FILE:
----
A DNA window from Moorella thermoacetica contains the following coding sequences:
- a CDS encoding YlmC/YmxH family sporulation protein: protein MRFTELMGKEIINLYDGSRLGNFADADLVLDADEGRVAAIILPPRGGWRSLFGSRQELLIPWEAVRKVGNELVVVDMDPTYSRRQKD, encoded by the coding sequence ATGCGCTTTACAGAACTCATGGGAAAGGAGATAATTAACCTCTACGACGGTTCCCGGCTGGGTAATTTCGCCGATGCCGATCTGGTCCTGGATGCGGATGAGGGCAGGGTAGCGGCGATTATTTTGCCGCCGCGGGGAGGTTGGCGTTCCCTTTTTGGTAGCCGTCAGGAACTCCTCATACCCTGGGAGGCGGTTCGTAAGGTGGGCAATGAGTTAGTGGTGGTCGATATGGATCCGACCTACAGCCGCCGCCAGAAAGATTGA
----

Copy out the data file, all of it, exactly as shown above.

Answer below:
A DNA window from Moorella thermoacetica contains the following coding sequences:
- a CDS encoding YlmC/YmxH family sporulation protein: protein MRFTELMGKEIINLYDGSRLGNFADADLVLDADEGRVAAIILPPRGGWRSLFGSRQELLIPWEAVRKVGNELVVVDMDPTYSRRQKD, encoded by the coding sequence ATGCGCTTTACAGAACTCATGGGAAAGGAGATAATTAACCTCTACGACGGTTCCCGGCTGGGTAATTTCGCCGATGCCGATCTGGTCCTGGATGCGGATGAGGGCAGGGTAGCGGCGATTATTTTGCCGCCGCGGGGAGGTTGGCGTTCCCTTTTTGGTAGCCGTCAGGAACTCCTCATACCCTGGGAGGCGGTTCGTAAGGTGGGCAATGAGTTAGTGGTGGTCGATATGGATCCGACCTACAGCCGCCGCCAGAAAGATTGA